Nike said it re-signed Michael Vick, whom the world's largest sporting-goods company dropped as an endorser four years ago after the quarterback admitted to his role in a dog-fighting ring.
In October of 2009, when Mr. Vick made his return to the NFL, Nike went out of its way to ensure the public that it was not endorsing the ex-con and new quarterback of the Philadelphia Eagles. Advertising Age reported that Nike released a statement claiming, "Nike does not have a contractual relationship with Michael Vick." The statement also said: "We have agreed to supply product to Michael Vick as we do a number of athletes who are not under contract with Nike ."
Neither Nike nor Chicago-based attorney Andrew Stroth, Mr. Vick's marketing agent, would disclose financial terms of the multiyear contract, which was reported earlier by CNBC.
"Michael has acknowledged his past mistakes," Beaverton, Ore.-based Nike said in a statement. "We do not condone those actions, but we support the positive changes he has made to better himself off the field."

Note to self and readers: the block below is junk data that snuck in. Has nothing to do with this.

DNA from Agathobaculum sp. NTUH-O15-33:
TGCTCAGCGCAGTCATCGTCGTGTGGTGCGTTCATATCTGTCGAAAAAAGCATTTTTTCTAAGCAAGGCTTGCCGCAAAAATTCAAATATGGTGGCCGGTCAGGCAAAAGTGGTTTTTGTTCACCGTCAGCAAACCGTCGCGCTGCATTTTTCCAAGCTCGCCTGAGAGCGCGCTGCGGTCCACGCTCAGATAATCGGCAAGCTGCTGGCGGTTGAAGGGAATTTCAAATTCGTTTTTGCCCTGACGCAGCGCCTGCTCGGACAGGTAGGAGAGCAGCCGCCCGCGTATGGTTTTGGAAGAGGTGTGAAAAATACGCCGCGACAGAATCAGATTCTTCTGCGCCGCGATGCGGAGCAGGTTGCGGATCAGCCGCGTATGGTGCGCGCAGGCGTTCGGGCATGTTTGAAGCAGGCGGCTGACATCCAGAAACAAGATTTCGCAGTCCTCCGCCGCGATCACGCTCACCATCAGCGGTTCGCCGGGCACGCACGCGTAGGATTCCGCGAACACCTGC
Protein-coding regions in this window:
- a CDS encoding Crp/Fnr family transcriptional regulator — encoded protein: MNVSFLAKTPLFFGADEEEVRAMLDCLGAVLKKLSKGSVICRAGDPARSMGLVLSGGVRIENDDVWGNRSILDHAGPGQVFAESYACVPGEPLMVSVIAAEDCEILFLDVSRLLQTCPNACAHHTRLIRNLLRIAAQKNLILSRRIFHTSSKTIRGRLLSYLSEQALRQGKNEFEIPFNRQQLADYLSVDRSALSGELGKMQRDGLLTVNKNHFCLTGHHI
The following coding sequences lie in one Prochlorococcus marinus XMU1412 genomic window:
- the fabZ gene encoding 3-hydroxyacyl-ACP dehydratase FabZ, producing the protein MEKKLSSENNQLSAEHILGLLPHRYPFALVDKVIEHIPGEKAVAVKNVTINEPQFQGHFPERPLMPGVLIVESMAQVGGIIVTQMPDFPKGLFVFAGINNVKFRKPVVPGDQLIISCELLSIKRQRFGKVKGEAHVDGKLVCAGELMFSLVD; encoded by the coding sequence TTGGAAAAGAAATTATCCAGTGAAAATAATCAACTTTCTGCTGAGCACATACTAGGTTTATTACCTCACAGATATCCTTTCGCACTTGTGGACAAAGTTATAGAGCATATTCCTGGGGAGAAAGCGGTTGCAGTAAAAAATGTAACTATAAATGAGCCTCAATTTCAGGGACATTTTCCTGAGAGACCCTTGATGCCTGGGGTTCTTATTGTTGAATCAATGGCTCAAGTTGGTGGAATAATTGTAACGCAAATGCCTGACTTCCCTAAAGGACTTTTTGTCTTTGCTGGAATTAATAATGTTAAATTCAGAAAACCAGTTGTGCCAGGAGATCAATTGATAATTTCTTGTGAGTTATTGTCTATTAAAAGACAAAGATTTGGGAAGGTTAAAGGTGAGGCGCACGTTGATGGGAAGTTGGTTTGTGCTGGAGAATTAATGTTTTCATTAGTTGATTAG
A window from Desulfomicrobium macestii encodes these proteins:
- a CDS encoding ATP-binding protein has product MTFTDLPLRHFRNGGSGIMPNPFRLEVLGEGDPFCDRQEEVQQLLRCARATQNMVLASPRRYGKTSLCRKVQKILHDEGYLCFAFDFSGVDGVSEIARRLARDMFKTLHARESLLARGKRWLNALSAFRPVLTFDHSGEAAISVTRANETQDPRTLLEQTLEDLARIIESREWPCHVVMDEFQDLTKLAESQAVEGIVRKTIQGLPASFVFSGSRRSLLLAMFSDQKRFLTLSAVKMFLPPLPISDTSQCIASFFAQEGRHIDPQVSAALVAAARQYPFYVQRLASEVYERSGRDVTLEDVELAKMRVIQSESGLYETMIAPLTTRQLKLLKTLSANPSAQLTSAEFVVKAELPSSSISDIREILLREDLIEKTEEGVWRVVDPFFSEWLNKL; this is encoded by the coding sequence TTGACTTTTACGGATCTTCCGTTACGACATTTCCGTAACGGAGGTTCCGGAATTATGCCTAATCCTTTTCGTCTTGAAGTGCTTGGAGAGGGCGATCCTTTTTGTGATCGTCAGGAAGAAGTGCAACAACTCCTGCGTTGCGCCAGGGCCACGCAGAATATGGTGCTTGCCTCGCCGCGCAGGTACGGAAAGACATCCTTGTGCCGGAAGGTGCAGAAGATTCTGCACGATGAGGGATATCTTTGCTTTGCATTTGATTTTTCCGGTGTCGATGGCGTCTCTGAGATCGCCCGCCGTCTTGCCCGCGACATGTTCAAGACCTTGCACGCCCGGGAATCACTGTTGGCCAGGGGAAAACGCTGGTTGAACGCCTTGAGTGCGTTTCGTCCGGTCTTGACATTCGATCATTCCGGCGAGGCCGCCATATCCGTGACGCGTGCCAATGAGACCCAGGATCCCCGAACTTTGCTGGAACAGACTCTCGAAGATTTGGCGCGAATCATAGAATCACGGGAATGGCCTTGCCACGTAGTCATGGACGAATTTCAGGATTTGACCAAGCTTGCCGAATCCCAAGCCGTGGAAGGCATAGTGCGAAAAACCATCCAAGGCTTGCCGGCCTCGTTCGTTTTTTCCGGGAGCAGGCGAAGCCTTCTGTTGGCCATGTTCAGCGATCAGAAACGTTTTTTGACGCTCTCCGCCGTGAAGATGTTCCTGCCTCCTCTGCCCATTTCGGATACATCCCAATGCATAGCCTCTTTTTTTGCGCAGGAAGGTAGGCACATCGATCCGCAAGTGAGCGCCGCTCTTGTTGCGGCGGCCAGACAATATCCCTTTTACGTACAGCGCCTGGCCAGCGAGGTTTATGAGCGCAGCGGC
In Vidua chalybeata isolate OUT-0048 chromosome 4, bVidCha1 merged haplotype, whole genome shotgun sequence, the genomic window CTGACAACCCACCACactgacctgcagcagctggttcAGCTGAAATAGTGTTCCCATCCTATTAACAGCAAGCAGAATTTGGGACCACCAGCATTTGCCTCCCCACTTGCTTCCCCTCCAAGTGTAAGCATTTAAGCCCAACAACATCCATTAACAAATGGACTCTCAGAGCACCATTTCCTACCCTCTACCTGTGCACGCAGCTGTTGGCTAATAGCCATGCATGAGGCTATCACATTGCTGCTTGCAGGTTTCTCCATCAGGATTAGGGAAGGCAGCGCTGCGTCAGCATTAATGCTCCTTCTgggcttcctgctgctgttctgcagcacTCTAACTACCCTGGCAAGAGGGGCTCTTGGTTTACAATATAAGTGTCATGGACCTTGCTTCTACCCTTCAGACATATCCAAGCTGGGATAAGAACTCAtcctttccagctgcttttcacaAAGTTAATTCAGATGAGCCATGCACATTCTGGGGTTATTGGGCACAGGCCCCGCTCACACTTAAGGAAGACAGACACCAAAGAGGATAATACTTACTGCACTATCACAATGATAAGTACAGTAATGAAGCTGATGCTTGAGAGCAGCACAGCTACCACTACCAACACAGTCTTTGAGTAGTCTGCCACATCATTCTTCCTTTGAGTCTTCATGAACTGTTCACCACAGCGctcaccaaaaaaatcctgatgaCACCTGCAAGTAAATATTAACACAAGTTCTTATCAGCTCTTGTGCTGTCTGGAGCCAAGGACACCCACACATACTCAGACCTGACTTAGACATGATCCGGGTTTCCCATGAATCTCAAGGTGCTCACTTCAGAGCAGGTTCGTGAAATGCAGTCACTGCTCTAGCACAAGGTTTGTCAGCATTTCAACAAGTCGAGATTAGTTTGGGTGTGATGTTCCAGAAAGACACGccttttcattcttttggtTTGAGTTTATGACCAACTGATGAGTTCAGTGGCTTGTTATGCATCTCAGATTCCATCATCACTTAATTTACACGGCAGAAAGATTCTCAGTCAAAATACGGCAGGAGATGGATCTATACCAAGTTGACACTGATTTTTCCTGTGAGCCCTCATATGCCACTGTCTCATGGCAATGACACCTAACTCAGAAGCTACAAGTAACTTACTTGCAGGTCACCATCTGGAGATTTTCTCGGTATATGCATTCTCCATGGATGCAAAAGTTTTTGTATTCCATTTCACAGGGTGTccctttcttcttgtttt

Nike will replace Reebok International in April 2012 as the National Football League's official apparel supplier.
Mr. Vick's contract contains a commitment to work with camps and youth programs, said Stroth, who also represents free-agent quarterback Donovan McNabb and guard Dwyane Wade of basketball's Miami Heat in marketing deals.
"Long-term, Michael Vick wants to coach," Mr. Stroth said in a telephone interview. "Michael wants to utilize the platform of playing in the NFL to impact our youth."
Mr. Vick, 31, played the past two NFL seasons with the Eagles after serving time in federal prison on the dog-fighting counts. He spent 2001-06 with the Atlanta Falcons.
Nike called the allegations against Mr. Vick "inhumane and abhorrent" when it cut ties with him in 2007.
Joel Segal, Mr. Vick's agent, said in a telephone interview that his client was "ecstatic" about the new agreement.
Mr. Vick was the NFL's Comeback Player of the Year in 2010.